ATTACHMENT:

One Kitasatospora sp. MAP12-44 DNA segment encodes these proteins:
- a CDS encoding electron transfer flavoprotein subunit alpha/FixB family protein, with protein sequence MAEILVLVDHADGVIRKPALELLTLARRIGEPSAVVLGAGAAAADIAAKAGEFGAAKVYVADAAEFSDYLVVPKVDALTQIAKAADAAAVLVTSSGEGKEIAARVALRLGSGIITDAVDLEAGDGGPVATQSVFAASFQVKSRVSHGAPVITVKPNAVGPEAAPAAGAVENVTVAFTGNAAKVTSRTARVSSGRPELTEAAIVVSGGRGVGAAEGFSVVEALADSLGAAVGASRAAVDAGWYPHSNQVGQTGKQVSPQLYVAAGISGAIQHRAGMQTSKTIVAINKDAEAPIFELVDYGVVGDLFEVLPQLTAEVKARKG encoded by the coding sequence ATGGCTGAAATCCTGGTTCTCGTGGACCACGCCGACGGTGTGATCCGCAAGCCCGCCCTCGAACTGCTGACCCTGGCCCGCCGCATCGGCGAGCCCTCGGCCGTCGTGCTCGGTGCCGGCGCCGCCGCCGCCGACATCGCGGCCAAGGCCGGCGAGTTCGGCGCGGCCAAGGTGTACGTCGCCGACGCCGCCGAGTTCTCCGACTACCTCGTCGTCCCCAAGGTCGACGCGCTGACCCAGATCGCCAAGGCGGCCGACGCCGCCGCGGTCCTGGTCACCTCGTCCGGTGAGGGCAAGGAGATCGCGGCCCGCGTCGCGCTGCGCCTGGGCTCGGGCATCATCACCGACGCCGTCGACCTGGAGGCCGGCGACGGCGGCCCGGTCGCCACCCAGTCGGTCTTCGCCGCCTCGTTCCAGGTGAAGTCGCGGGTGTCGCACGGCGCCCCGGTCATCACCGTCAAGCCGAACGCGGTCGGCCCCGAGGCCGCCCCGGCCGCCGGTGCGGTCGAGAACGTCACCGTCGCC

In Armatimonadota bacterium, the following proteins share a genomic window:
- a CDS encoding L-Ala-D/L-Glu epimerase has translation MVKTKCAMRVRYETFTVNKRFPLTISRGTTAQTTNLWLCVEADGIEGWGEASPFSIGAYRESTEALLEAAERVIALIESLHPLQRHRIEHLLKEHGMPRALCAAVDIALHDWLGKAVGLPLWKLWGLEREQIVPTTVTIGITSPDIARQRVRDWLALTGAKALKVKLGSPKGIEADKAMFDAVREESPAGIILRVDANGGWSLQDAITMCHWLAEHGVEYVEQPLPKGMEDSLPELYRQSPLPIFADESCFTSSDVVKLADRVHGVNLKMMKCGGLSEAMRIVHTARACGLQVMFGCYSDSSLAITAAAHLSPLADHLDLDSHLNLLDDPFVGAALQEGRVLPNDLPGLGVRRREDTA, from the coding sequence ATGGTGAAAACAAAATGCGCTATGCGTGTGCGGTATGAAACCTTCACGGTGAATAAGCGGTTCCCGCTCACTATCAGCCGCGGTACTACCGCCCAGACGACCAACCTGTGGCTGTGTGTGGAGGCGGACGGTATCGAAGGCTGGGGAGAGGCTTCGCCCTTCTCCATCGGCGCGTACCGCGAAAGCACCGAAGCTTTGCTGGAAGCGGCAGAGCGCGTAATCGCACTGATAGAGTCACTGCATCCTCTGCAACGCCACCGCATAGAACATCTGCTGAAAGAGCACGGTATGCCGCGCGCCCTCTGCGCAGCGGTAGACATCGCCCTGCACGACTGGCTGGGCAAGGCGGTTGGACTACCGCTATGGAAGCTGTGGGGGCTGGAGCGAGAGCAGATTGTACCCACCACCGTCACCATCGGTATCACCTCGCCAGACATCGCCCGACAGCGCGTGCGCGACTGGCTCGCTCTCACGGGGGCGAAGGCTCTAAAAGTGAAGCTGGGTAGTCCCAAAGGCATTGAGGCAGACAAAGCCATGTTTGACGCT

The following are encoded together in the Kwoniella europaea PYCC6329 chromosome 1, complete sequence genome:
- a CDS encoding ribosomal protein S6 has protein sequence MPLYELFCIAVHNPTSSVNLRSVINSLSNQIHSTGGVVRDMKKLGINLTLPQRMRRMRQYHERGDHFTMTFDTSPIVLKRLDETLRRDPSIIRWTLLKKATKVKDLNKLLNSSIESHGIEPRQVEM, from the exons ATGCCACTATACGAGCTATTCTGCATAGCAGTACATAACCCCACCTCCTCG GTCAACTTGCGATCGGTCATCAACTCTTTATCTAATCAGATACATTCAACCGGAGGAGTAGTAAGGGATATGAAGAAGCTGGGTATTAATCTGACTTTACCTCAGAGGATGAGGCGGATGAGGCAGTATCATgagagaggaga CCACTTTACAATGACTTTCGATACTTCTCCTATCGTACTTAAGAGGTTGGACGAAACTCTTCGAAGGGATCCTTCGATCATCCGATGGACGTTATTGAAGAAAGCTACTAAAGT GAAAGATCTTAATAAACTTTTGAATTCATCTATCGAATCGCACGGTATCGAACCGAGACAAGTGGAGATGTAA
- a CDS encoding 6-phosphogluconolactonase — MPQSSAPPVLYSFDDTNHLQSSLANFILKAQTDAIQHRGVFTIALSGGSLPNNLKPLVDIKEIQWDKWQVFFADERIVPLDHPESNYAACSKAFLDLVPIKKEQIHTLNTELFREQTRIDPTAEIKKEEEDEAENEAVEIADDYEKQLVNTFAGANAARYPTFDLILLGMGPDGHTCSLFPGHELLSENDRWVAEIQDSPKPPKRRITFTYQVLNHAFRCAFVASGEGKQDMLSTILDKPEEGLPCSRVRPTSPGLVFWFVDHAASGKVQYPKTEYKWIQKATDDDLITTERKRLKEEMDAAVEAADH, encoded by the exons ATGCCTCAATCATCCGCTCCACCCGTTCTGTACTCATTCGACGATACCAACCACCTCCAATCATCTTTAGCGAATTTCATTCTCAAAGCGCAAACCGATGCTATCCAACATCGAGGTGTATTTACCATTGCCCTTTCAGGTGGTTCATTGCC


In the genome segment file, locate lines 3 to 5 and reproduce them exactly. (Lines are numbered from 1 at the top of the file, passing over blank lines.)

In Armatimonadota bacterium, the following proteins share a genomic window:
- a CDS encoding L-Ala-D/L-Glu epimerase has translation MVKTKCAMRVRYETFTVNKRFPLTISRGTTAQTTNLWLCVEADGIEGWGEASPFSIGAYRESTEALLEAAERVIALIESLHPLQRHRIEHLLKEHGMPRALCAAVDIALHDWLGKAVGLPLWKLWGLEREQIVPTTVTIGITSPDIARQRVRDWLALTGAKALKVKLGSPKGIEADKAMFDAVREESPAGIILRVDANGGWSLQDAITMCHWLAEHGVEYVEQPLPKGMEDSLPELYRQSPLPIFADESCFTSSDVVKLADRVHGVNLKMMKCGGLSEAMRIVHTARACGLQVMFGCYSDSSLAITAAAHLSPLADHLDLDSHLNLLDDPFVGAALQEGRVLPNDLPGLGVRRREDTA, from the coding sequence ATGGTGAAAACAAAATGCGCTATGCGTGTGCGGTATGAAACCTTCACGGTGAATAAGCGGTTCCCGCTCACTATCAGCCGCGGTACTACCGCCCAGACGACCAACCTGTGGCTGTGTGTGGAGGCGGACGGTATCGAAGGCTGGGGAGAGGCTTCGCCCTTCTCCATCGGCGCGTACCGCGAAAGCACCGAAGCTTTGCTGGAAGCGGCAGAGCGCGTAATCGCACTGATAGAGTCACTGCATCCTCTGCAACGCCACCGCATAGAACATCTGCTGAAAGAGCACGGTATGCCGCGCGCCCTCTGCGCAGCGGTAGACATCGCCCTGCACGACTGGCTGGGCAAGGCGGTTGGACTACCGCTATGGAAGCTGTGGGGGCTGGAGCGAGAGCAGATTGTACCCACCACCGTCACCATCGGTATCACCTCGCCAGACATCGCCCGACAGCGCGTGCGCGACTGGCTCGCTCTCACGGGGGCGAAGGCTCTAAAAGTGAAGCTGGGTAGTCCCAAAGGCATTGAGGCAGACAAAGCCATGTTTGACGCT

The following are encoded together in the Kwoniella europaea PYCC6329 chromosome 1, complete sequence genome: